|Vibrations and dust||Providing tripods to enhance camera stability. Discouraging entry or exit of mobile unit while a photo is being taken to minimize vibrations.|
|Lack of electricity in some units||Providing an external phone battery pack. Phones can be used as a light source and provide power for the imaging device via USB.|
|Time for sterilization of USB-connected imaging device||Providing more than one imaging device (pocket colposcopes) per mobile unit to alternate between sterilization and use. Ability to use cell phone camera for image acquisition in the event that the pocket colposcopes are not ready for use.|
|Conflicting priorities and timing of transmitting mIVAA images||The midwife is asked to transmit images during the wait time between patients. To streamline data entry, the user interface of mIVAA is designed to be similar to the WebLiga system, and redundancy in data entry is minimized by using pictures of paper records.|
|Distinguishing results given after VIAb with mIVAA from Papanicolau results||Midwives continue to provide usual information to women on how to collect Papanicolau results.|
|Financial impact of screening fewer women||Communicating financial impact to La Liga leaders and obtaining buy-in for lowering target recruitment to 20 patients per day during the pilot study.|
|Cost of colposcopists’ time||Identifying and recruiting colposcopists willing to participate in the study with compensation provided for time spent reviewing study images.|
|Patient needs and resources|
|Delivery of results from mIVAA to women who have been screened||Adding a WhatsApp notification to colposcopists when new records are available for review to allow for same-day turnaround of results by the midwife. Colposcopists review patient records using a mobile app on their personal phone, which typically takes 2 to 3 minutes per patient.|
|External policy and incentives|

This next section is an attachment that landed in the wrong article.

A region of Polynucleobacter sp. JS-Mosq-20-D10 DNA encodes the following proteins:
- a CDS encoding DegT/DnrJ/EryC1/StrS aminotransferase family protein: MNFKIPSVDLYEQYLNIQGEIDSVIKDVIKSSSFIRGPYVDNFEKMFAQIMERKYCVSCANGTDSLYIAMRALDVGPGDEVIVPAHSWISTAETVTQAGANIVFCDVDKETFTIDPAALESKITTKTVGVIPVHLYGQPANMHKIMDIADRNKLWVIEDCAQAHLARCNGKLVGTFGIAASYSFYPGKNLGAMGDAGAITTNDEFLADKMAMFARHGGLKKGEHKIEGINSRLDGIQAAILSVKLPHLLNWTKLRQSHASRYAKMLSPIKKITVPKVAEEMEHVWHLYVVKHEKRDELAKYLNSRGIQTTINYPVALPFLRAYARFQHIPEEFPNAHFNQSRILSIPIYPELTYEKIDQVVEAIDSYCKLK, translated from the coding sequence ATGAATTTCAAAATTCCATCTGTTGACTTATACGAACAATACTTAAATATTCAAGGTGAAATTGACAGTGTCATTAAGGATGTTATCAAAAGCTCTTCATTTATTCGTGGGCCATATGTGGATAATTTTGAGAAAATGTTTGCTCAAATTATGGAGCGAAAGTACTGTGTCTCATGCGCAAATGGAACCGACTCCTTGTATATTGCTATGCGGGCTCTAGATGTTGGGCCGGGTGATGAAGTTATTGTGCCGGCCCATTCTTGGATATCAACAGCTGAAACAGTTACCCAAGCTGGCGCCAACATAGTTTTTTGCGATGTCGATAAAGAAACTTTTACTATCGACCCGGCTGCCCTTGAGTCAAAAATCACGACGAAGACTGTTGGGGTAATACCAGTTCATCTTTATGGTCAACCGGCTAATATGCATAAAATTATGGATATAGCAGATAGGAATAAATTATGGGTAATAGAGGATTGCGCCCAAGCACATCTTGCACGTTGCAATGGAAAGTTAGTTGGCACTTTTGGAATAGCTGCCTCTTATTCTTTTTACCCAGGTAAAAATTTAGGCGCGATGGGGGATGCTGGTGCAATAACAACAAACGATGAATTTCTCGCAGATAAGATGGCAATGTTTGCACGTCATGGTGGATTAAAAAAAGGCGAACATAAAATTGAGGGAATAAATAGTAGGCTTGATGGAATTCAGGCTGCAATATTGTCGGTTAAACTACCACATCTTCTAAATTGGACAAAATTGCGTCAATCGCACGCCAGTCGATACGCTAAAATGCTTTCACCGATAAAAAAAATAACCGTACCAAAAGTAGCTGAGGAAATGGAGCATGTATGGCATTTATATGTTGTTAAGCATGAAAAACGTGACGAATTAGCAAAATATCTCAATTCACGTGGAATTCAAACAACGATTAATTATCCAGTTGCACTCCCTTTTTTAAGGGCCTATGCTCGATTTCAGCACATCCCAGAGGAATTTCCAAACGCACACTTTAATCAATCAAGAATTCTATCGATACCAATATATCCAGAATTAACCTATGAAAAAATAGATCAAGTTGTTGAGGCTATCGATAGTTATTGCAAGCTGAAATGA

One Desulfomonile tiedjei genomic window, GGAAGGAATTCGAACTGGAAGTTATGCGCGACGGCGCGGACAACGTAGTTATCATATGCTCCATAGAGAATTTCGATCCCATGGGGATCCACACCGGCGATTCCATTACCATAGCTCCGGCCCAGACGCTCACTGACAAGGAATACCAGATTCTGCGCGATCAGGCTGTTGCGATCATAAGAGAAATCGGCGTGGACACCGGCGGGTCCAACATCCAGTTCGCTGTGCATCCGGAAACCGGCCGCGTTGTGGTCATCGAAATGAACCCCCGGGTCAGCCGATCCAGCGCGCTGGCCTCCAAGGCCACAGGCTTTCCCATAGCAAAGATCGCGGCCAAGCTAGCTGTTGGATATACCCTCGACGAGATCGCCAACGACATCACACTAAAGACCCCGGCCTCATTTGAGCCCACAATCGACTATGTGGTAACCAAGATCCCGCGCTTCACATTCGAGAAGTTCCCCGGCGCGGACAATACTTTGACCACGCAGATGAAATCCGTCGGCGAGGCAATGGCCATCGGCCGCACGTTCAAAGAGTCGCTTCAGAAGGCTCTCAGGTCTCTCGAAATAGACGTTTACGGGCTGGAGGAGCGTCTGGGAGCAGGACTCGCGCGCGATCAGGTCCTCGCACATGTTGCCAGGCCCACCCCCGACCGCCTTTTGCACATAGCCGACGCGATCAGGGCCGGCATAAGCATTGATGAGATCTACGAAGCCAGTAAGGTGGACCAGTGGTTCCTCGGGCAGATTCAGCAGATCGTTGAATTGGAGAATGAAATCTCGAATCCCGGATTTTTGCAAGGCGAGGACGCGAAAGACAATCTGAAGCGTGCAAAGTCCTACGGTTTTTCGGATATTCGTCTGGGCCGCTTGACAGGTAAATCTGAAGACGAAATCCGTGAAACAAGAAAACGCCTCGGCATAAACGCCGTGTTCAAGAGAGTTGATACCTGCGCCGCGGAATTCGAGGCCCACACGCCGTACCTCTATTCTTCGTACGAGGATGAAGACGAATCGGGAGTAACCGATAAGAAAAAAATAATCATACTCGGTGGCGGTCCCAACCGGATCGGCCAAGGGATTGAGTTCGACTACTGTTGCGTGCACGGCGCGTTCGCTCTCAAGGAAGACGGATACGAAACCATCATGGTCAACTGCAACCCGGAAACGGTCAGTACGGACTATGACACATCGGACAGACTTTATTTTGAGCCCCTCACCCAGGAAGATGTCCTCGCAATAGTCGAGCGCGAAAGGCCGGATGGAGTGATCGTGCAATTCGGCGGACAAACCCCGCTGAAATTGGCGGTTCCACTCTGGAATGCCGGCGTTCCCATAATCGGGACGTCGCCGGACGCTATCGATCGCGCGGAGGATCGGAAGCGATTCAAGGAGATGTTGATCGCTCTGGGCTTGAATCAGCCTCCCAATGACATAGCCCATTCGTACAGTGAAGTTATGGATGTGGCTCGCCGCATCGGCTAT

|Legally allowable health care provision||Ensuring that midwife role is consistent with Peruvian guidelines and only colposcopists provide image review and diagnosis.|
|Networks and communications|
|Communication with and availability of colposcopists||Adding a WhatsApp notification when new records are available for review and allowing for review of patient records using a mobile app on their personal phone.|
|Implementation climate-relative priority|
|Colposcopists’ desire of Papanicolau results before evaluation||Working with La Liga decision makers to allow for prioritization of study participants presenting to colposcopy in laboratory queue for assessment of Papanicolau smears.|
|Ability to correct a misdiagnosis on the telehealth platform||Not addressed in the current iteration of the mIVAA system because of budgetary limitations.|
|Ability to record mIVAA result in the existing WebLiga system||Incorporating the ability to generate a printout of the mIVAA report so it can be included in the paper medical record for each patient. La Liga is exploring options for direct data import into the WebLiga system.|
|Readiness for implementation—available resources|
|Mobile unit space for disinfecting baths||Identifying space in the smaller mobile community outreach unit (eg, in the closet) that could be repurposed as space for disinfecting baths.|
|Scheduling increased number of follow-up appointments based on mIVAA results||Designing workflow for scheduling follow-up appointments with La Liga’s administrative leadership and staff.|
|Characteristics of individuals-self-efficacy|
|Possibility of colposcopist missing a transmitted cervical image||New records pending review are added to a common list allowing any colposcopist to claim and review the record. If the colposcopist does not review within 10 minutes of opening a record, the record is returned to the common list allowing other colposcopists to staff the case.|
amIVAA: mobile Inspección Visual con Ácido Acético.
bVIA: visual inspection with acetic acid.